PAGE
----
Psalm 119:105-112 and Romans 7:21 – 8:11
Today I am continuing my summer series of sermons on Paul’s Letter to the Romans. I am drawing from a book by Fleming Rutledge entitled Not Ashamed of the Gospel. I imagine we are all familiar with that proverbial scene from countless movies and TV shows when a verdict is handed down. The person on trial sits and waits, and all the onlookers sit and wait, to hear the decision of the jury. One by one, the members of the jury are polled. The camera focuses on each as he or she stands in turn and one after another pronounces the word—”Guilty!” “Guilty!” “Guilty!”

It is an image that engages our emotions to a degree that transcends the impact or significance of the dramas in which it appears. The fear of being pronounced guilty by some terrifying power haunts us all our lives, and few civilized people are free of this fear, no matter how much in control of our lives we may appear to be. I recall discussing with a group of business colleagues some years ago an article that had appeared in the New York Times Sunday magazine. It was a short essay called “Making the Cut.” The author observed that “making the cut”—a phrase and notion that comes from the vocabulary of sport—is an experience that extends well beyond the realm of organized athletics.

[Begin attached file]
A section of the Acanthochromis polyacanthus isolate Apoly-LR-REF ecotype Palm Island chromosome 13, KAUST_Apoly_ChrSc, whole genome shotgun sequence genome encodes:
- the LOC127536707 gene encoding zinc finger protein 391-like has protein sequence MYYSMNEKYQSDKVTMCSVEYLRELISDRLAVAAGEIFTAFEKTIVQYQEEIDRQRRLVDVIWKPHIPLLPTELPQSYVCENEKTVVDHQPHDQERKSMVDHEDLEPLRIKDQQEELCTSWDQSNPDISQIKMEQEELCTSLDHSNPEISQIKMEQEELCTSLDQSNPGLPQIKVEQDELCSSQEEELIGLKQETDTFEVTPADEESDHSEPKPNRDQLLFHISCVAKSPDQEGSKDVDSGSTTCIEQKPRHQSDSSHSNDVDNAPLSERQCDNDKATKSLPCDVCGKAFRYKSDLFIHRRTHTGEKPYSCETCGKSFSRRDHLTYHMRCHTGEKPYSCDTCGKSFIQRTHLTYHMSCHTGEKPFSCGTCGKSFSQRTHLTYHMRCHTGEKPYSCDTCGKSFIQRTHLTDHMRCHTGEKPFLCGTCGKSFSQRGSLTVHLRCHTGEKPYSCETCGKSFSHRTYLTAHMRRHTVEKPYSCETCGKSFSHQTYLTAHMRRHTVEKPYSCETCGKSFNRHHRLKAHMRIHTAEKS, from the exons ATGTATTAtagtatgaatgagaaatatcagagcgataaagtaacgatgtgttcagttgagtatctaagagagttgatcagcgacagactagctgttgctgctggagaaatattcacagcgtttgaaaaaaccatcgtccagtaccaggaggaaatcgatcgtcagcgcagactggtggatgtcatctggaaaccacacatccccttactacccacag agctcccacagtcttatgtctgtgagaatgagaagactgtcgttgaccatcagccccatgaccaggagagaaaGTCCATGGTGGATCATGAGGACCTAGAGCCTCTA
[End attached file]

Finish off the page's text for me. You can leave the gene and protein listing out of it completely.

Getting a job, [he wrote,] starting out alone in a new city, stretching a paycheck, holding a marriage together, scavenging for status and power . . . if things work out poorly, the message [we] so easily [hear] remains the same: You aren’t good enough. That is the message of the cut. There is a gear in a [person]’s inner workings that grinds against those words . . . they can hound [you] into a rage or into a fixed posture of defeat.(1) It was interesting to me to note the deep emotional response of several of my colleagues to this description, because these were people who, to my eye, had “made the cut”; yet, those words, “you aren’t good enough,” seemed to have as much resonance for them as though they had been obvious failures. You may be familiar with Nobel laureate Albert Camus’ novel, The Fall. It is the first-person confession of a man of the world, Jean-Baptiste. “I was altogether in harmony with life,” he says; “my company was in demand. . . . To tell the truth . . . I looked upon myself as something of a superman.” One night, however, as he walks home through the streets of Paris, Jean-Baptiste sees a young woman standing on a bridge. He passes, and moments later he hears her throw herself into the water. He does not stop,